July 22 I Wednesday
“Blessed are the merciful, for they shall receive mercy.”
—Matthew 5:7, ESV
From the opening verse of this devotion, there is a key spiritual principle behind this beatitude. “Mercy” is a dynamic, where it is a force that opens the door to the working of God. Jesus did not say, “Blessed are those who are shown mercy, for they will become merciful.” In other words, the recipient becomes merciful; rather, Jesus said, “Blessed are the merciful—those who show mercy—for they shall receive mercy.” According to that statement, the condition to receiving is giving.
However, we must keep in mind the context of Jesus’s teaching. We are told, “His disciples came to Him, and He began to teach them”
(Matthew 5:1-2). Notice that the Sermon on the Mount is not an evangelistic sermon designed to cause people to become His disciples. The Sermon on the Mount is actually addressed to His disciples to teach them how to be the disciples they have already become.
When we read the Sermon on the Mount, it would not make sense to those who are outside of Christ. For example, Jesus says, “You are the salt of the earth” (Matthew 5:13). This verse would not apply to the crowd that gathered but the disciples who have already aligned themselves with Christ.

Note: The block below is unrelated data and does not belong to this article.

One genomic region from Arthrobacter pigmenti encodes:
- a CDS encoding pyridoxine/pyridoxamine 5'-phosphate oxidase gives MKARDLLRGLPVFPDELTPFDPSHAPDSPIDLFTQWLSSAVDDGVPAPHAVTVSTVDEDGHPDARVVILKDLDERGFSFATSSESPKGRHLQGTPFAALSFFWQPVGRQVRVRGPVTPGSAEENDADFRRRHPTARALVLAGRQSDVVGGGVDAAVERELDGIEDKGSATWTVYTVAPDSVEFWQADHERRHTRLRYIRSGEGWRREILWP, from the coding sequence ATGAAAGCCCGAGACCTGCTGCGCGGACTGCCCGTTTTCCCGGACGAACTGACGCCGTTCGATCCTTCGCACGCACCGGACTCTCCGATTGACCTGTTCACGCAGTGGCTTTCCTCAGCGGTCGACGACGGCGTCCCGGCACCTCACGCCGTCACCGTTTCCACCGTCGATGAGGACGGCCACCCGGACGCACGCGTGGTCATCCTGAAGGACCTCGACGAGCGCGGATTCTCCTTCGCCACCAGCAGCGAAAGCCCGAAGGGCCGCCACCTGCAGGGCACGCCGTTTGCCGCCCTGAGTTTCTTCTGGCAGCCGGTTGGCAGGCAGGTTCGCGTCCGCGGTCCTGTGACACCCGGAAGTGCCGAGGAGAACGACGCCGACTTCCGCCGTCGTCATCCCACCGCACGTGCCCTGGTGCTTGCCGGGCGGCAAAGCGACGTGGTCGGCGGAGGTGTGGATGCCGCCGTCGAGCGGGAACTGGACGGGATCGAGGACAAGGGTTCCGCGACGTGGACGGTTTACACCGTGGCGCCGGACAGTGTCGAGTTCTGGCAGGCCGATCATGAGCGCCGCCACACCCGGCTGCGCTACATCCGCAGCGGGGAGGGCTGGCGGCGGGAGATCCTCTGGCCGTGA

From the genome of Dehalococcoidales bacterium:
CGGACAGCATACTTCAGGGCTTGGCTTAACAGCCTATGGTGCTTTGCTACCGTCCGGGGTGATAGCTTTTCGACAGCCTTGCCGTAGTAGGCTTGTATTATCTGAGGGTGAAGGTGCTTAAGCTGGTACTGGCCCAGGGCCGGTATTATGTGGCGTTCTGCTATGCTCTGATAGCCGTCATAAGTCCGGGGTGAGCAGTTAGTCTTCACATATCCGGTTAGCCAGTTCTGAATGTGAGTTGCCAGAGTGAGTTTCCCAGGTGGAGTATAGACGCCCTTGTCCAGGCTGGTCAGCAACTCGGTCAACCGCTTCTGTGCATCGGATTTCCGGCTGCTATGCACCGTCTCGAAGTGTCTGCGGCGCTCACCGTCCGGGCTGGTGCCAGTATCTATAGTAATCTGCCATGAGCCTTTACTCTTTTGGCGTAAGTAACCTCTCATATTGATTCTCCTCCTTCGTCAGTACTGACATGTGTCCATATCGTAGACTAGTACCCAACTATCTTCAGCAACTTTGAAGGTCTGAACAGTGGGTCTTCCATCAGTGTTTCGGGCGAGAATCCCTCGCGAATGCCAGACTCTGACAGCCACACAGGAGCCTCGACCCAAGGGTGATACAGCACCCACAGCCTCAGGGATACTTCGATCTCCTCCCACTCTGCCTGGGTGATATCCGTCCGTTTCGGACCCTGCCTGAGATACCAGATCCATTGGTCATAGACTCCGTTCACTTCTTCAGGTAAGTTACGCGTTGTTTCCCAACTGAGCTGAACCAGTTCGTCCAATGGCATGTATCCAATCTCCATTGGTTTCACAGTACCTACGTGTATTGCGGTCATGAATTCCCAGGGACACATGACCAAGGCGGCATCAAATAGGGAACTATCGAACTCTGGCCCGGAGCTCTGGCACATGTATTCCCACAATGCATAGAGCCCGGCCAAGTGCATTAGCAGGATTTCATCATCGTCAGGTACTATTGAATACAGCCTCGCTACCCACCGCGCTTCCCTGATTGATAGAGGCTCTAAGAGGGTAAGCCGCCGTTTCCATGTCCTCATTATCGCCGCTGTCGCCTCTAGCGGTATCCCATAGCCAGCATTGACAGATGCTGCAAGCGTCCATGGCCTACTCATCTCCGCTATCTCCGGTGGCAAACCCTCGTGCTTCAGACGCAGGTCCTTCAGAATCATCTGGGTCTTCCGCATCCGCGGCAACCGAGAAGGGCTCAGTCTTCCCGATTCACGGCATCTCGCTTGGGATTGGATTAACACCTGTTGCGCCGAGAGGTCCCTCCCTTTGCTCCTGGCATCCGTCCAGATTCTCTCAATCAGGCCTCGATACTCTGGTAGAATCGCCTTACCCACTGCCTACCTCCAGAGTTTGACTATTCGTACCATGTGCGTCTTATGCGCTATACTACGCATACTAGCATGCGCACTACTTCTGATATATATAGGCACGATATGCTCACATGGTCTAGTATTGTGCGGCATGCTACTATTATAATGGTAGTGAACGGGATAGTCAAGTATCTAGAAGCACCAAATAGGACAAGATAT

Hence, when Jesus taught, “Blessed are the merciful, for they shall receive mercy,” He was indirectly saying to His disciples, “Looking after yourself has nothing to do with being a disciple. It is the merciful—those who are giving—who will receive mercy.”
We find this principle of mercy in other parts of the Sermon on the Mount as well. In the Lord’s Prayer, Jesus teaches, “And forgive us our debts, as we also have forgiven our debtors” and He adds, “For if you forgive other people when they sin against you, your Heavenly Father will also forgive you” (Matthew 6:12, 14).
Later in Matthew 16:24-25, Jesus says, “Whoever wants to be My disciple must deny themselves and take up their cross and follow Me. For whoever wants to save their life will lose it, but whoever loses their life for Me will find it.”
If we forgive, we will be forgiven. If we give, it will be given to us. We see the condition to receiving is giving reoccur here. Yet, this all can only happen because we are recipients of God’s grace and forgiveness. John writes, “We love because He first loved us”
(1 John 4:19). Our receptivity to God’s love enables us to love Him back. This is the starting point, but in order to be Jesus’s disciple and live the Christian life, we respond with giving. To whom do we need to show mercy and forgiveness in our lives?
Prayer: Dear God, thank You for loving and showing Your mercy to me first. As Your disciple, I ask that the overflow of Your love and mercy may pour into every life that I touch. Praise You!